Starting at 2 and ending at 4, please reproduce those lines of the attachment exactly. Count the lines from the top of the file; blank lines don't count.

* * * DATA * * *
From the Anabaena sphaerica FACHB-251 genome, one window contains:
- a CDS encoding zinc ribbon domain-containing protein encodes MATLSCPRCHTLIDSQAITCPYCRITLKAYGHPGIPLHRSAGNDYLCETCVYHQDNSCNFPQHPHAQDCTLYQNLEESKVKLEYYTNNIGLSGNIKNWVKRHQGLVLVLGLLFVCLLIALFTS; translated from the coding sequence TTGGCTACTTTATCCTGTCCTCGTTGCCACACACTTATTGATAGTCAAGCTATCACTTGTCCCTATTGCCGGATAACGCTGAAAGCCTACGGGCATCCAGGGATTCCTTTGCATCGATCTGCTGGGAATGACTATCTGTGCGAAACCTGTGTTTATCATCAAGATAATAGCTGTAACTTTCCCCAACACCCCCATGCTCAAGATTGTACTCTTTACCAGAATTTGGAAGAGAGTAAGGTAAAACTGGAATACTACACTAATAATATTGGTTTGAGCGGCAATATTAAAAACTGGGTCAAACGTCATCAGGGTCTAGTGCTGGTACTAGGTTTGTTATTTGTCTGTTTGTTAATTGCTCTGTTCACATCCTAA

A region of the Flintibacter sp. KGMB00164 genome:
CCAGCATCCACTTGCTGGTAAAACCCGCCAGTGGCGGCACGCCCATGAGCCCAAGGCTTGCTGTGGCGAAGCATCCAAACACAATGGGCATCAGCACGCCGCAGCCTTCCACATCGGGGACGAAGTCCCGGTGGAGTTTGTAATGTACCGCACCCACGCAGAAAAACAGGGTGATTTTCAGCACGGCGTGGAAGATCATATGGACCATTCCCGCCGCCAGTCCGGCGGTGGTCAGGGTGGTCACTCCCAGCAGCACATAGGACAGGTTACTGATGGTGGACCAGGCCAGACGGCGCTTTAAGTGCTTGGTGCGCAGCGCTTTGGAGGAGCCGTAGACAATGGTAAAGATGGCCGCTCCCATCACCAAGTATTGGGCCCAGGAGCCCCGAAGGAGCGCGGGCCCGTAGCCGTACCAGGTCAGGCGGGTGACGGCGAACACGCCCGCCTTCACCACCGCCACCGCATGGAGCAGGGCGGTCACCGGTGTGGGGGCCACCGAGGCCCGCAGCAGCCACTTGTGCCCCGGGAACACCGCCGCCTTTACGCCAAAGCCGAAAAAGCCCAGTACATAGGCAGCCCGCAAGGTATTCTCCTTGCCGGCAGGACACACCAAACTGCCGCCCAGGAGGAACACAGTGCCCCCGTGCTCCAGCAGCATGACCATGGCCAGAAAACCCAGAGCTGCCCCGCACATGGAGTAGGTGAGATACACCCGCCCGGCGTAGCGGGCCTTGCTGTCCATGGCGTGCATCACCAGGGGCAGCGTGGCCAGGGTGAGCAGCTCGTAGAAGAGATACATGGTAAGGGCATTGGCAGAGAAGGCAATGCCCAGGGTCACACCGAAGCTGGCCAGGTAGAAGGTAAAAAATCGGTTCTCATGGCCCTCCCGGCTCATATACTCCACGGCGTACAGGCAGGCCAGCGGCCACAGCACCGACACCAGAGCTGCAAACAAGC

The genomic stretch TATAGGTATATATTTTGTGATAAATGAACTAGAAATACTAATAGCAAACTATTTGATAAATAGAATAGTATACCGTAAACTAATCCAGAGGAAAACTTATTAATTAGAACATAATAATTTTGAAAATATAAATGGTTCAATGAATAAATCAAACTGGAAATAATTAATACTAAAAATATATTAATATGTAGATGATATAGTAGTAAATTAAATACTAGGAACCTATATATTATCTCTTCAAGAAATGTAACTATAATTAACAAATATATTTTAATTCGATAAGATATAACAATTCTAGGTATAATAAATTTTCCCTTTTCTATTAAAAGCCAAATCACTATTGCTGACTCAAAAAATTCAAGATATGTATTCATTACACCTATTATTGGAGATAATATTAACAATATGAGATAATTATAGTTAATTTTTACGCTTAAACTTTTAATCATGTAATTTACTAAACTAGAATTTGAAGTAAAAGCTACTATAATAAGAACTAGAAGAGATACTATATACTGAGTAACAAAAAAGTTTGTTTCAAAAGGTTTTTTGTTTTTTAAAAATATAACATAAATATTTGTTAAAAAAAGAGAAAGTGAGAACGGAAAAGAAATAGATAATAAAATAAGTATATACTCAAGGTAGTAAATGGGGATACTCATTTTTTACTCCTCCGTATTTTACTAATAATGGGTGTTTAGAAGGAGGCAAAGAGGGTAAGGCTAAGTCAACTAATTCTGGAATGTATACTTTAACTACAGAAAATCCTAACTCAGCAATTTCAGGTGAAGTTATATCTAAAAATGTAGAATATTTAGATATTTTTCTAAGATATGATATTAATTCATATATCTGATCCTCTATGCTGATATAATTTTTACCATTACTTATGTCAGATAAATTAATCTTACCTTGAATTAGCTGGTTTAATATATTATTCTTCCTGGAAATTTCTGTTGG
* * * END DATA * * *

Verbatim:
- a CDS encoding zinc ribbon domain-containing protein encodes MATLSCPRCHTLIDSQAITCPYCRITLKAYGHPGIPLHRSAGNDYLCETCVYHQDNSCNFPQHPHAQDCTLYQNLEESKVKLEYYTNNIGLSGNIKNWVKRHQGLVLVLGLLFVCLLIALFTS; translated from the coding sequence TTGGCTACTTTATCCTGTCCTCGTTGCCACACACTTATTGATAGTCAAGCTATCACTTGTCCCTATTGCCGGATAACGCTGAAAGCCTACGGGCATCCAGGGATTCCTTTGCATCGATCTGCTGGGAATGACTATCTGTGCGAAACCTGTGTTTATCATCAAGATAATAGCTGTAACTTTCCCCAACACCCCCATGCTCAAGATTGTACTCTTTACCAGAATTTGGAAGAGAGTAAGGTAAAACTGGAATACTACACTAATAATATTGGTTTGAGCGGCAATATTAAAAACTGGGTCAAACGTCATCAGGGTCTAGTGCTGGTACTAGGTTTGTTATTTGTCTGTTTGTTAATTGCTCTGTTCACATCCTAA

A region of the Flintibacter sp. KGMB00164 genome:
CCAGCATCCACTTGCTGGTAAAACCCGCCAGTGGCGGCACGCCCATGAGCCCAAGGCTTGCTGTGGCGAAGCATCCAAACACAATGGGCATCAGCACGCCGCAGCCTTCCACATCGGGGACGAAGTCCCGGTGGAGTTTGTAATGTACCGCACCCACGCAGAAAAACAGGGTGATTTTCAGCACGGCGTGGAAGATCATATGGACCATTCCCGCCGCCAGTCCGGCGGTGGTCAGGGTGGTCACTCCCAGCAGCACATAGGACAGGTTACTGATGGTGGACCAGGCCAGACGGCGCTTTAAGTGCTTGGTGCGCAGCGCTTTGGAGGAGCCGTAGACAATGGTAAAGATGGCCGCTCCCATCACCAAGTATTGGGCCCAGGAGCCCCGAAGGAGCGCGGGCCCGTAGCCGTACCAGGTCAGGCGGGTGACGGCGAACACGCCCGCCTTCACCACCGCCACCGCATGGAGCAGGGCGGTCACCGGTGTGGGGGCCACCGAGGCCCGCAGCAGCCACTTGTGCCCCGGGAACACCGCCGCCTTTACGCCAAAGCCGAAAAAGCCCAGTACATAGGCAGCCCGCAAGGTATTCTCCTTGCCGGCAGGACACACCAAACTGCCGCCCAGGAGGAACACAGTGCCCCCGTGCTCCAGCAGCATGACCATGGCCAGAAAACCCAGAGCTGCCCCGCACATGGAGTAGGTGAGATACACCCGCCCGGCGTAGCGGGCCTTGCTGTCCATGGCGTGCATCACCAGGGGCAGCGTGGCCAGGGTGAGCAGCTCGTAGAAGAGATACATGGTAAGGGCATTGGCAGAGAAGGCAATGCCCAGGGTCACACCGAAGCTGGCCAGGTAGAAGGTAAAAAATCGGTTCTCATGGCCCTCCCGGCTCATATACTCCACGGCGTACAGGCAGGCCAGCGGCCACAGCACCGACACCAGAGCTGCAAACAAGC